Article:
After the DEA conducted searches and seizures of the Holmans’ residence and business, Thibodeaux took computers and other medical records associated with these Internet pharmacy businesses, and left the state of Missouri in order to conceal this material from federal law enforcement agents.

Bays pleaded guilty to aiding and abetting the distribution of hydrocodone. Bays admitted that she co-owned and operated two Web sites with co-defendant Marvin Eugene Nelson, 63, of Waynesville, Mo., as part of an illegal Internet pharmacy business. According to the plea agreement, Bays ran the day-to-day operations of the Web site and signed employees’ paychecks. Prescriptions from the Web sites of Bays and Nelson were also filled by Reed.

Bays aided and abetted in the distribution of hydrocodone to an undercover law enforcement agent through her Web site. She continued to operate her Internet pharmacy business after the Holmans’ business was shut down, until investigators served a federal search warrant on Oct. 16, 2007.

Nelson pleaded guilty on Nov. 22, 2010, to his role in the conspiracy. Nelson co-owned and operated another Web site that illegally distributed hydrocodone.

According to the federal indictment, customers usually began by filling out an online “medical history questionnaire” and submitting medical records via fax. Customers paid for an “initial consultation” via credit card or cash on delivery (C.O.D.); medical insurance was not accepted. The identity of the customer, the medical information in the questionnaire, and the medical records were not verified. During a telephone consultation with a physician or physician assistant, the customer would state what controlled substance he wanted to order, which the person conducting the consultation would then recommend be prescribed for the customer. That recommendation, along with the customer information, would then be forwarded to a physician who worked for the Internet pharmacy Web site operation.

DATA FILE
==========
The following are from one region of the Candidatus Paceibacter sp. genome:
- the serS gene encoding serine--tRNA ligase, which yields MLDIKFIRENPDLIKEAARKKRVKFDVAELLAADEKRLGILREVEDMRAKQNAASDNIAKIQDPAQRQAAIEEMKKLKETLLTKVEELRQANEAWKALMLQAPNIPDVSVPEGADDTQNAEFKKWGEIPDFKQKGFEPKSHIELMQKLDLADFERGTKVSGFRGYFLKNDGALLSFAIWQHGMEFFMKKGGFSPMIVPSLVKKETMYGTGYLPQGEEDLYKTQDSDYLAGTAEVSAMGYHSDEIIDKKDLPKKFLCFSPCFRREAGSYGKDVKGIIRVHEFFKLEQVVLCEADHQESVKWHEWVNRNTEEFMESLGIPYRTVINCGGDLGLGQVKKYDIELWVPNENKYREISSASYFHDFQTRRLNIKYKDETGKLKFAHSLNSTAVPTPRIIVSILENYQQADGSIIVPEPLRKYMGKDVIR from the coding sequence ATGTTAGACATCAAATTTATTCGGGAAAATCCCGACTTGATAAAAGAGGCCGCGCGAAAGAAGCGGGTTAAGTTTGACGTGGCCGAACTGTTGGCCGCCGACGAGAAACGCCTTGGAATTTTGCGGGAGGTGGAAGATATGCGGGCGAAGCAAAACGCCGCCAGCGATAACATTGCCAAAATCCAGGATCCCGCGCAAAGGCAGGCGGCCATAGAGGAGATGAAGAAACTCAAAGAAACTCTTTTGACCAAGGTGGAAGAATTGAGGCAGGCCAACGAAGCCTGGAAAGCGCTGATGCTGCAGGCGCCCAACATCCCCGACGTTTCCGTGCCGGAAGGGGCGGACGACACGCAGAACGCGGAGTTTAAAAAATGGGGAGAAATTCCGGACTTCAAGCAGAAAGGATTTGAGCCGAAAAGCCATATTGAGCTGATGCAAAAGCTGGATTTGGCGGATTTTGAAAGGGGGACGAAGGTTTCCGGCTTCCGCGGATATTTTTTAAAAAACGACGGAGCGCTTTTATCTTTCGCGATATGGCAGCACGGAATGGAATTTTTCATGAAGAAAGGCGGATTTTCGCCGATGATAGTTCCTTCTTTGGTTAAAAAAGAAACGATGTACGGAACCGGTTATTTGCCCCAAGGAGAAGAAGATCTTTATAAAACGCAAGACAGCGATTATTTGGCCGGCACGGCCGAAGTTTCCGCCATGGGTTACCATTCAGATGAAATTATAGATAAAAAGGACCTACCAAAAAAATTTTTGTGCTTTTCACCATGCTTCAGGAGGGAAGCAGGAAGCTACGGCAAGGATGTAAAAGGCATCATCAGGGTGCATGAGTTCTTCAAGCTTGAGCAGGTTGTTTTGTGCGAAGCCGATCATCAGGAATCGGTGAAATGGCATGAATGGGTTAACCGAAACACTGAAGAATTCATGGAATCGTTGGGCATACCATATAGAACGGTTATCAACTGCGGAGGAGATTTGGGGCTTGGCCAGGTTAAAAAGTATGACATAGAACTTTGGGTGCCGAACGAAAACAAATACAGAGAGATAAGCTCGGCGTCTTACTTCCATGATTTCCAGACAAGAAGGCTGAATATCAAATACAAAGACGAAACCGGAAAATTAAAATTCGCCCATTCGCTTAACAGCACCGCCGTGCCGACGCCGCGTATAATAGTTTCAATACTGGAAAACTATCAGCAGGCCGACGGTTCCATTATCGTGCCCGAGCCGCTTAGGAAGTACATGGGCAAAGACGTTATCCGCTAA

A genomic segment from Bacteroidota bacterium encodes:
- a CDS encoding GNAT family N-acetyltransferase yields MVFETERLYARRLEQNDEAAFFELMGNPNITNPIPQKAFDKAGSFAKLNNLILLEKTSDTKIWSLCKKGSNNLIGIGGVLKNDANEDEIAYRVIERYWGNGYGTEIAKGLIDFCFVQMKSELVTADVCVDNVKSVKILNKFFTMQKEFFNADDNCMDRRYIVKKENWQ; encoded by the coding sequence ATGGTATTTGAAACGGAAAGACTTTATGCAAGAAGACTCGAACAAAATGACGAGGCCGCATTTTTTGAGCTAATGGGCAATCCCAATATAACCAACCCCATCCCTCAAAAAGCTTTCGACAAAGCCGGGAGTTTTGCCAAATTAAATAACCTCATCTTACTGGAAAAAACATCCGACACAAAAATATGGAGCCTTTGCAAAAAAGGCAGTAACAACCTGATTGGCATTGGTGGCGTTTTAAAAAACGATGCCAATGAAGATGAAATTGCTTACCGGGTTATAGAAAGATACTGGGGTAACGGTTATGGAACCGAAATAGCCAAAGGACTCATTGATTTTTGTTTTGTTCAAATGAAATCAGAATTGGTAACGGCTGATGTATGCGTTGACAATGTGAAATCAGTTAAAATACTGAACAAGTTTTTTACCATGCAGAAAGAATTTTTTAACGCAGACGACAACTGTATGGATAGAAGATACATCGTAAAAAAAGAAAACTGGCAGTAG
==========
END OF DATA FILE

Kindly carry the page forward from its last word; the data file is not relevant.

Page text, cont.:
The physicians or physician assistants who conducted the consultations had no face-to-face contact with the customers, did not verify the clients’ identities or age, did not conduct any physical examinations or testing, did not verify any medical records and often were not licensed in the states in which the customers resided, the indictment alleges. The physicians or physician assistants conducting the consultations had no pre-existing physician-patient relationship with any customer, and did not communicate with anyone who did, before approving prescription drug orders for the customers.

Physicians and physician assistants were paid a fee for each consultation and prescription, according to the indictment. Licensed pharmacists located across the United States were recruited and paid to fill drug orders. These orders were usually faxed to the pharmacies from the Missouri-based operation centers. The pharmacies would fill the prescription in the customer’s name and ship it to the customer.

This case is being prosecuted by Assistant U.S. Attorneys Kate Mahoney and Randall D. Eggert. It was investigated by the Drug Enforcement Administration, the South Central Missouri Drug Task Force and IRS-Criminal Investigation.